Emerging Voices features contributions from scholars and practitioners highlighting new research, thinking, and approaches to development challenges. This article is from Elana Beiser, senior editor at the Committee to Protect Journalists. She discusses the importance of press freedom for development and how it could fit in a new set of global development goals.
As successors to the Millennium Development Goals (MDGs) begin to take shape, many supporters of development agree that democratic governance should be part of the plan. Big questions remain about what, specifically, to target in the interest of achieving that broad goal, and how to measure progress. Freedom of the press is a good place to start.
Democratic governance is roughly defined by the UN Development Program (UNDP) as institutional responsiveness to the needs of ordinary citizens; access to the judiciary and public administration; and capacity to deliver basic services. Such objectives cannot be achieved and sustained without independent media that are free to inform the citizenry, uncover abuses, and report on institutional failures or the people affected by them.
Unfortunately, in many countries the press remains far from free—and indeed, under attack. The motive behind attacks on the press— intimidation—is what creates the broader media climate. A person who jails, harasses, sues, threatens, beats, or shoots at a journalist is not only trying to silence him or her, but also sending a warning to his or her colleagues: keep quiet, or else.
Inaction by government perpetuates this frigid environment. CPJ tracks prosecutions in murder cases and publishes an annual Impunity Index, which calculates the number of unsolved journalist killings in relation to each country’s population. Essentially, it’s a measure of political will to protect journalists—and it inevitably highlights countries, such as Pakistan and Russia, where government actors are implicated in some journalist murders.
When the press is free and independent, by contrast, it can serve a range of essential societal objectives. These include chronicling progress toward all development goals and holding leaders to account for promises they have made to promote education, environmental sustainability, gender equality, health, and poverty eradication (to take examples from the MDGs). Had the media in Tunisia, Egypt, Libya, or Syria had the freedom to report—without fear of reprisal—on pollution, corruption, and people excluded from economic growth, the Arab Spring may have come as less of a shock to the international community.
How would press freedom be measured within the development goal framework? My organization, the Committee to Protect Journalists (CPJ), offers one model. CPJ uses a case-driven approach to compile a mosaic of press freedom violations in each country. We document journalist detentions, prison sentences, physical attacks, lawsuits, legislative changes, censorship, Internet blocks, newsroom raids, abductions, threats, escapes into exile, and deaths, including murder. Regarding the latter, we disaggregate the data by gender, news beat (politics, crime, corruption, conflict), medium (print, Internet, television, radio), job (camera operator, broadcaster, reporter, editor, blogger), and suspected perpetrator (government official, criminal group, military, or paramilitary).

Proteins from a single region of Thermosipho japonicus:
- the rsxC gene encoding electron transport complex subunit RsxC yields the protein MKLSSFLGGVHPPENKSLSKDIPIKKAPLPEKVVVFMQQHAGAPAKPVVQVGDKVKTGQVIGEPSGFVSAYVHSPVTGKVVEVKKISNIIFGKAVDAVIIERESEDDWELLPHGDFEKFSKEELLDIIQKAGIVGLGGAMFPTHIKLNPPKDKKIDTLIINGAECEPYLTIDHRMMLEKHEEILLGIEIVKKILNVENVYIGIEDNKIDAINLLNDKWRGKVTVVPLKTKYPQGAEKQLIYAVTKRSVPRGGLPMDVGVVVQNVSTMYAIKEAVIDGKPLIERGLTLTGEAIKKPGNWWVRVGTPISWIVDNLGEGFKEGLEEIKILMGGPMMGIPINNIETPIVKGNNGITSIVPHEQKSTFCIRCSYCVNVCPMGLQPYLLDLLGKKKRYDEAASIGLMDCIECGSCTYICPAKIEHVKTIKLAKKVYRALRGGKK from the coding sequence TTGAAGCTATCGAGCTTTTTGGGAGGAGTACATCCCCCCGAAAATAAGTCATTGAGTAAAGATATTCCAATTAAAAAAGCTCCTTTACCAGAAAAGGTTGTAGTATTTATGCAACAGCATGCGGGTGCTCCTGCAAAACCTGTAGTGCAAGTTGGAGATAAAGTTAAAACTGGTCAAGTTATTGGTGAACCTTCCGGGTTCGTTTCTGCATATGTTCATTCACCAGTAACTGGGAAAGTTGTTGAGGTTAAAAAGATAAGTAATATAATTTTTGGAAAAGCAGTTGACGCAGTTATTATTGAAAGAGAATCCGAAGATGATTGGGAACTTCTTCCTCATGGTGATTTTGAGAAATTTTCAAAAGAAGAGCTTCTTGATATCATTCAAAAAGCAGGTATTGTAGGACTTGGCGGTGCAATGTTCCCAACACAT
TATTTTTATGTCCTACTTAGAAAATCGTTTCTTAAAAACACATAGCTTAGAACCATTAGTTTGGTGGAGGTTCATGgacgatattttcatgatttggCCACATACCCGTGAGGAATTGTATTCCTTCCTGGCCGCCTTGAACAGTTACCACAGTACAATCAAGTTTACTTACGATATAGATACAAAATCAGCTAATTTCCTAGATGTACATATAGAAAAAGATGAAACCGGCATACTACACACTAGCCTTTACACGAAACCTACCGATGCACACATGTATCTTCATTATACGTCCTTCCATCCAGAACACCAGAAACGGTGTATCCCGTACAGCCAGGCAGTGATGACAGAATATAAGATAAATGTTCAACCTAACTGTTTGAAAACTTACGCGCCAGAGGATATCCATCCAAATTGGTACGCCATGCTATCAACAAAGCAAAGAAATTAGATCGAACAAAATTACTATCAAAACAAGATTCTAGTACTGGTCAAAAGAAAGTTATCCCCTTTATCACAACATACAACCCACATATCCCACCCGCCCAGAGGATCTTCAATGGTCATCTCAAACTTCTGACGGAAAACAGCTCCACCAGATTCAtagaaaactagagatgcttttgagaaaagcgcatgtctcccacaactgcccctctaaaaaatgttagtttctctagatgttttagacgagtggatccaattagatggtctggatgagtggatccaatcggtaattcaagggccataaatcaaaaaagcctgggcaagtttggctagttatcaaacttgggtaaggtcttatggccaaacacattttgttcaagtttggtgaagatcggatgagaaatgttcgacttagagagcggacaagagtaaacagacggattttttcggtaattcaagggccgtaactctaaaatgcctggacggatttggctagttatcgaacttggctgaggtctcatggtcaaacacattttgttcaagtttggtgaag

A recent UNDP paper highlights four potential approaches to an MDG successor goal for democratic governance: national targets with national indicators, regional targets with national indicators, global targets with national indicators, and global targets with global indicators.
As for the idea of using national indicators, relying on national governments to quantify the independence and freedom of their own press corps is a non-starter; repressive authorities have a fundamental conflict of interest in reporting their own acts of repression. For instance, Turkey says it is committed to free expression but holds more journalists in jail than any other country; the government denies that any are behind bars because of their work, but CPJ’s close examination of the evidence shows otherwise.
As for regional targets, the UNDP paper notes that existing regional charters could facilitate agreement. But regional bodies tasked with supporting freedom of the press and other human rights can be vulnerable to the angry whims of members resistant to criticism. Ecuadoran President Rafael Correa, for example, is pushing to severely weaken the mandate of the Inter-American Commission on Human Rights (the human rights monitoring body of the Organization of American States) and the special rapporteur for freedom of expression, who has denounced Correa’s criminal libel lawsuits against newspaper executives and noted that some Ecuadoran laws contradict international standards on freedom of expression.
That leaves us with a global approach to targeting and measuring press freedom—and this is only fitting. Freedom of the press is enshrined in the Universal Declaration of Human Rights. And as CPJ Executive Director Joel Simon has pointed out, our age of globalization has rendered local information vital to the whole world. Pollution of water and air by American businesses doesn’t stop at U.S. borders. Substandard Chinese manufactured goods could be exported anywhere. A website taken offline by a denial of service attack originating in Vietnam is inaccessible to all. Many governments may resist being held to international benchmarks on press freedom, but this and other aspects of democratic governance are more than ever a global development concern.